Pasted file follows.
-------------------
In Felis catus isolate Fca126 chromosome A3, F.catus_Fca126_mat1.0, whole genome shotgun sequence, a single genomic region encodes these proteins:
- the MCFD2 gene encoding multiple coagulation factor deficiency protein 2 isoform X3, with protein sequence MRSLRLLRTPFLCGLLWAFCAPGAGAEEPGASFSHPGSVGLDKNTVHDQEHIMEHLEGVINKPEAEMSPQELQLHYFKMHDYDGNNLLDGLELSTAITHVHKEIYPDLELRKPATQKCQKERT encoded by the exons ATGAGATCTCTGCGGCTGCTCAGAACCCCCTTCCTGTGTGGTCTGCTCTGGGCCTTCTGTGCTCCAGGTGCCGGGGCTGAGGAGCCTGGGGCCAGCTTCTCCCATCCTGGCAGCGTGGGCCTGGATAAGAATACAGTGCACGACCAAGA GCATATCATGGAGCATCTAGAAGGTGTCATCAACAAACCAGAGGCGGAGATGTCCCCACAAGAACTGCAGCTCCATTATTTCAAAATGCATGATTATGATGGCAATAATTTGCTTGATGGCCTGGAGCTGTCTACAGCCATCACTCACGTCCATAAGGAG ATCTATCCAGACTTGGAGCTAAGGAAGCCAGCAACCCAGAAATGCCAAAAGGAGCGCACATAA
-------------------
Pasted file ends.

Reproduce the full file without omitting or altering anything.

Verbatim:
In Felis catus isolate Fca126 chromosome A3, F.catus_Fca126_mat1.0, whole genome shotgun sequence, a single genomic region encodes these proteins:
- the MCFD2 gene encoding multiple coagulation factor deficiency protein 2 isoform X3, with protein sequence MRSLRLLRTPFLCGLLWAFCAPGAGAEEPGASFSHPGSVGLDKNTVHDQEHIMEHLEGVINKPEAEMSPQELQLHYFKMHDYDGNNLLDGLELSTAITHVHKEIYPDLELRKPATQKCQKERT encoded by the exons ATGAGATCTCTGCGGCTGCTCAGAACCCCCTTCCTGTGTGGTCTGCTCTGGGCCTTCTGTGCTCCAGGTGCCGGGGCTGAGGAGCCTGGGGCCAGCTTCTCCCATCCTGGCAGCGTGGGCCTGGATAAGAATACAGTGCACGACCAAGA GCATATCATGGAGCATCTAGAAGGTGTCATCAACAAACCAGAGGCGGAGATGTCCCCACAAGAACTGCAGCTCCATTATTTCAAAATGCATGATTATGATGGCAATAATTTGCTTGATGGCCTGGAGCTGTCTACAGCCATCACTCACGTCCATAAGGAG ATCTATCCAGACTTGGAGCTAAGGAAGCCAGCAACCCAGAAATGCCAAAAGGAGCGCACATAA